BMW and Audi are still supporting their respective customer teams with technical help and any new parts they need but obviously it’s a bit of a weird circumstance to have these zombie factory/privateer entries after the main manufacturer’s withdrawn their logo. 

Then there’s all the weirdness of the teams that didn’t quite manage to get their powertrains in for the start of last season; at first it looked like a genius flex by dominant Season 6 champions DS to take more time for their Season 7 and 8 powertrain while everyone tried to catch up. However, they’re now getting it mid-season without time to test, leaving the champions strangely anonymous. 

Nissan had the same problem after their Season 7 MGU got stuck in the Suez (remember that? Fun times) and DAMS are very keen to reclaim their form in the early seasons, winning the first three constructors’ championships back-to-back. And Mahindra, one of the world’s biggest automakers and here from the start, desperately want to be in the mix.

So; a few brand badges down but this isn’t a mid-90s rap video and the field is more competitive than it’s ever been.

Qualifying restructure

Formula E’s group qualifying has long been a bugbear of the drivers. Having previously gone out in four groups before a super pole session for the fastest drivers, complaints were longstanding that there was too much advantage given to the later groups, making drivers in group one risk missing an opportunity to set a lap by leaving it so last minute, waiting for the optimum track window.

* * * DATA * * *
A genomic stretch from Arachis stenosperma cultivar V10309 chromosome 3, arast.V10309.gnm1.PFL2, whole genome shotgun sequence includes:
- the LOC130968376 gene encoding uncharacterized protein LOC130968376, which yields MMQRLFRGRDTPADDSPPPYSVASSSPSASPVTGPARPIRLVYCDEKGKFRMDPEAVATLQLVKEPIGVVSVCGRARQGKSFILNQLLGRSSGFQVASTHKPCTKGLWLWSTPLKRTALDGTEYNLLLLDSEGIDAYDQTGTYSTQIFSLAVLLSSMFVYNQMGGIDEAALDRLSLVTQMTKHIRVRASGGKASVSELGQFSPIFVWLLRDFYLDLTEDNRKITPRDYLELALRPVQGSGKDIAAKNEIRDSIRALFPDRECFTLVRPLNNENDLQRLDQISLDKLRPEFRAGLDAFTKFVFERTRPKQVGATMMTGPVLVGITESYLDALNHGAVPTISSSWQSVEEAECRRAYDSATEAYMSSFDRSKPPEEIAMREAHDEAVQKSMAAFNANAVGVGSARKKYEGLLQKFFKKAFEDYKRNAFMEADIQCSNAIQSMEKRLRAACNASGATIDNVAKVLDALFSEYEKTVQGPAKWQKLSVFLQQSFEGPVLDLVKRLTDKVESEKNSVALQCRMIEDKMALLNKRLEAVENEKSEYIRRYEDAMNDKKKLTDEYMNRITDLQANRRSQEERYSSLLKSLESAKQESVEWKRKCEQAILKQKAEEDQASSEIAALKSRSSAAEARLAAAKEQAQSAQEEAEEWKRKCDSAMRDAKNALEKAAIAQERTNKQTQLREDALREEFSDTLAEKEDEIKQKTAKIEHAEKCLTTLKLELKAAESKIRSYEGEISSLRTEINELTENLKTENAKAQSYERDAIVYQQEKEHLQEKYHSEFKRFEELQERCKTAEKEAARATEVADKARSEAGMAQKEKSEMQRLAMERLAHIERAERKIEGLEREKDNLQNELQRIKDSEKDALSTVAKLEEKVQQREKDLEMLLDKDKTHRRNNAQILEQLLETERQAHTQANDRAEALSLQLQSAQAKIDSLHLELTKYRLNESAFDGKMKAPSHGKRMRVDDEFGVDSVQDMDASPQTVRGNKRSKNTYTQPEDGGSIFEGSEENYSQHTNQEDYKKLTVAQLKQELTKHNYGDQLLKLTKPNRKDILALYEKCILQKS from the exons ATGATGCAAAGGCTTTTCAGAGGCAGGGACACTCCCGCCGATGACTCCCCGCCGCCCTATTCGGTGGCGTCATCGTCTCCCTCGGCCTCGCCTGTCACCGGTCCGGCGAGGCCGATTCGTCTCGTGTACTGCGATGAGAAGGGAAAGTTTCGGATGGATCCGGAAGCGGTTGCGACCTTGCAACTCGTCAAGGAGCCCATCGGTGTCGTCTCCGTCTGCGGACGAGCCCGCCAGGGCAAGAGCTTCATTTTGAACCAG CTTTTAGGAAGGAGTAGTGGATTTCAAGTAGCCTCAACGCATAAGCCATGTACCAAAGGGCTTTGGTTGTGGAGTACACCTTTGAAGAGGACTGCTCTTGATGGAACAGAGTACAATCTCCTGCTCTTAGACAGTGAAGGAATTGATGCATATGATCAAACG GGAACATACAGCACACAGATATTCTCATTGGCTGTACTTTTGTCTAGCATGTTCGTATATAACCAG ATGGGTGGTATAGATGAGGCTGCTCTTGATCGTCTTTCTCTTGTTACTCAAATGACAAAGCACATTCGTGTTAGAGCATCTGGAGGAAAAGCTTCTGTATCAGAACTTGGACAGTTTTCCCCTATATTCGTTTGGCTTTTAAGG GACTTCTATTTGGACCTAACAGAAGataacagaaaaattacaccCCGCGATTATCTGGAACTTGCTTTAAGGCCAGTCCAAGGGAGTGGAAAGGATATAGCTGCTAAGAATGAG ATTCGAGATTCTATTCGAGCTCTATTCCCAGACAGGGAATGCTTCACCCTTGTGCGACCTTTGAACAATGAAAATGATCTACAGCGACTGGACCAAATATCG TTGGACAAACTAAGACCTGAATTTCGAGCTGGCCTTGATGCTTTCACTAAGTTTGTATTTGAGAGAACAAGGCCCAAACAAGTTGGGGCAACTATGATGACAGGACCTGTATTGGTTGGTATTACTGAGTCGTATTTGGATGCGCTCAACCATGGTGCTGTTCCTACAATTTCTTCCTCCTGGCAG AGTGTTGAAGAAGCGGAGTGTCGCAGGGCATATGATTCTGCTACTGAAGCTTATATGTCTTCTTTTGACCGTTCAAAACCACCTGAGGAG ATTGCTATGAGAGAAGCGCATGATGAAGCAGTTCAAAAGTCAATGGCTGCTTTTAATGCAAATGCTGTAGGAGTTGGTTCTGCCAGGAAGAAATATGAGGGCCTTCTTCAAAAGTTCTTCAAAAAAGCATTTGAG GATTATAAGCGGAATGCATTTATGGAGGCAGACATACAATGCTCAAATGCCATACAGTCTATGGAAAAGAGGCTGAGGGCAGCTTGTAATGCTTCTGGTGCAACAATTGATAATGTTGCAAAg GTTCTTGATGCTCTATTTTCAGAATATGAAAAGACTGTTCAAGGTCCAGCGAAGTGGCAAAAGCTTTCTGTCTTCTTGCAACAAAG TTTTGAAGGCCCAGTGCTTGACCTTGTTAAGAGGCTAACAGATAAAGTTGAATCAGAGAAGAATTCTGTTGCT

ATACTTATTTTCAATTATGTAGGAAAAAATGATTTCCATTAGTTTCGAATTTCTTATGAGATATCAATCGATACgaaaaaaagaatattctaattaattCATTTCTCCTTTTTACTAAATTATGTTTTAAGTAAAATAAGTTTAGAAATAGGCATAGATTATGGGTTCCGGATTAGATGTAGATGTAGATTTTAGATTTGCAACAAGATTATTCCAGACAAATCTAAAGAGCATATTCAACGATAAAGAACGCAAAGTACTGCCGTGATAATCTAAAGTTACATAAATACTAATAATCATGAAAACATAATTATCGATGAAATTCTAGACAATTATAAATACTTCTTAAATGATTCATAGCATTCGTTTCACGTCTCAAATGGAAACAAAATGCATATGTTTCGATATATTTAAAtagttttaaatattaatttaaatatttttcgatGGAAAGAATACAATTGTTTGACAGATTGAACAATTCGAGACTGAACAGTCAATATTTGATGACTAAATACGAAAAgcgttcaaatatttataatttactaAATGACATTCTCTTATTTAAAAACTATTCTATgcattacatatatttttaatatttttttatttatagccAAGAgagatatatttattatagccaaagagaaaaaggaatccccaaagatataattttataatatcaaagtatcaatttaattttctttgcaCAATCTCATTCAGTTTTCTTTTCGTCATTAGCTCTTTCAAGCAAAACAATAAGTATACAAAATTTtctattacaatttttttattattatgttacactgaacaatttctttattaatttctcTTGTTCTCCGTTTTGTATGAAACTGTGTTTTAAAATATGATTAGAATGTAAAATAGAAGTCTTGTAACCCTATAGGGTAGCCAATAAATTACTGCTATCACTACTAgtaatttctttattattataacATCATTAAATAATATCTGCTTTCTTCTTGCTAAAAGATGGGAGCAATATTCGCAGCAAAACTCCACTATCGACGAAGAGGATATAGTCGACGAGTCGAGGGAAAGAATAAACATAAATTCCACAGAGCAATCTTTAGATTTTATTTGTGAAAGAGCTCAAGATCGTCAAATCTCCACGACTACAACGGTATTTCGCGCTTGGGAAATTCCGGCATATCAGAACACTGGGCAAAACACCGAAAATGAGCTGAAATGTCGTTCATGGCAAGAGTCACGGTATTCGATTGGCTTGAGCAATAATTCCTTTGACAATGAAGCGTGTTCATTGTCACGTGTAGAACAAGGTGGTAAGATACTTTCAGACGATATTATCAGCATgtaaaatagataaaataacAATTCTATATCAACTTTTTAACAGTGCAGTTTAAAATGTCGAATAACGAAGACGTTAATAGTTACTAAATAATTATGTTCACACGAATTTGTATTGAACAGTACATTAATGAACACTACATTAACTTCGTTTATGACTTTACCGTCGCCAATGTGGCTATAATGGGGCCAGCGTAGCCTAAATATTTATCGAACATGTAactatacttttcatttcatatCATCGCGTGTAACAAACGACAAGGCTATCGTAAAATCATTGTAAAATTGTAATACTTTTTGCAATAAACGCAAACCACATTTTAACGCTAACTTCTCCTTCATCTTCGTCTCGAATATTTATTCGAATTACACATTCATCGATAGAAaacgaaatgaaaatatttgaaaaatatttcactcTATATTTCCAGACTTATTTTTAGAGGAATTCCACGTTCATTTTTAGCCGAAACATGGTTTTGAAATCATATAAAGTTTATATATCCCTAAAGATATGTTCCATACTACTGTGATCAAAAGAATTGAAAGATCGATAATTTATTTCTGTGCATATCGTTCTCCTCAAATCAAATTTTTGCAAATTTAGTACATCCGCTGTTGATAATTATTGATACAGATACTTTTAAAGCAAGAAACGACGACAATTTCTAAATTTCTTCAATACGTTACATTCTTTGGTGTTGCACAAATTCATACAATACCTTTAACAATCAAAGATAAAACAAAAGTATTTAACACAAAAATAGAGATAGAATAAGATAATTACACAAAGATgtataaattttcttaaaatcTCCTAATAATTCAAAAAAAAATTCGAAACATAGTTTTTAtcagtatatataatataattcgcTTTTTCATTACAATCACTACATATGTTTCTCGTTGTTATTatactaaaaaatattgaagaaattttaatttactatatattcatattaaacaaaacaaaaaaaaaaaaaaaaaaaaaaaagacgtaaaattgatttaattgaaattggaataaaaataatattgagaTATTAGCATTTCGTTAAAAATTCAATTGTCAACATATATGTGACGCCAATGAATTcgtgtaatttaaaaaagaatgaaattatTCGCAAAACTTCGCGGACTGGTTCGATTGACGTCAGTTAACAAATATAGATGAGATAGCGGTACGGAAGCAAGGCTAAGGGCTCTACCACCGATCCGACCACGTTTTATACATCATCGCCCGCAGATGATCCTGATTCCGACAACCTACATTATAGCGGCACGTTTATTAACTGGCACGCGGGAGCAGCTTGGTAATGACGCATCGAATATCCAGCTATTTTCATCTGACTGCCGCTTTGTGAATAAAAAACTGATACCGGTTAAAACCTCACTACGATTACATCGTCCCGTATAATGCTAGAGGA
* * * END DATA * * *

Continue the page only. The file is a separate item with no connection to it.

The problem is that while those are the rules, in theory that’s how you ought to play them. Even if it led to some farcical, Monza-style queues of cars all trying to go out at the same time and sabotaging each other sometimes more than track evolution played a role, it was time for the old format to go and the field have to find something else to blame if they ended up at the back. 

Now, two groups of 11 cars will go out for 10 minute sessions each, where drivers can set as many laps as they like. The top 8 from that are arranged into a quarter, semi and final bracket that sees drivers pitted head-to-head in ‘duels’ that will see drivers paired up and pitted against each other in an elimination battle to reach pole. 

The previous format was to try to open the field as much as possible, this is meant to find the fastest. We’ll see how it shakes out.

Safety is cool

The Formula E safety car has, this season, been upgraded from an electric Mini to the rather more race-y Porsche Taycan. It doesn’t affect the outcome of anything that happens but it does mean any time drivers spend behind it looks infinitely more cool.

How to watch:

Formula E’s first race of 2022 goes out on the Channel 4 Sport YouTube channel and Eurosport from 4:30pm on Friday 28th, with the second race going out on Channel 4’s main broadcast and Eurosport from 4:30pm on Saturday 29th.

 

(The double header in Diriyah is on Friday and Saturday, reflecting the weekend in Saudi Arabia)


By Hazel Southwell

Formula E and esports journalist; batteries, memes, sleeping in airports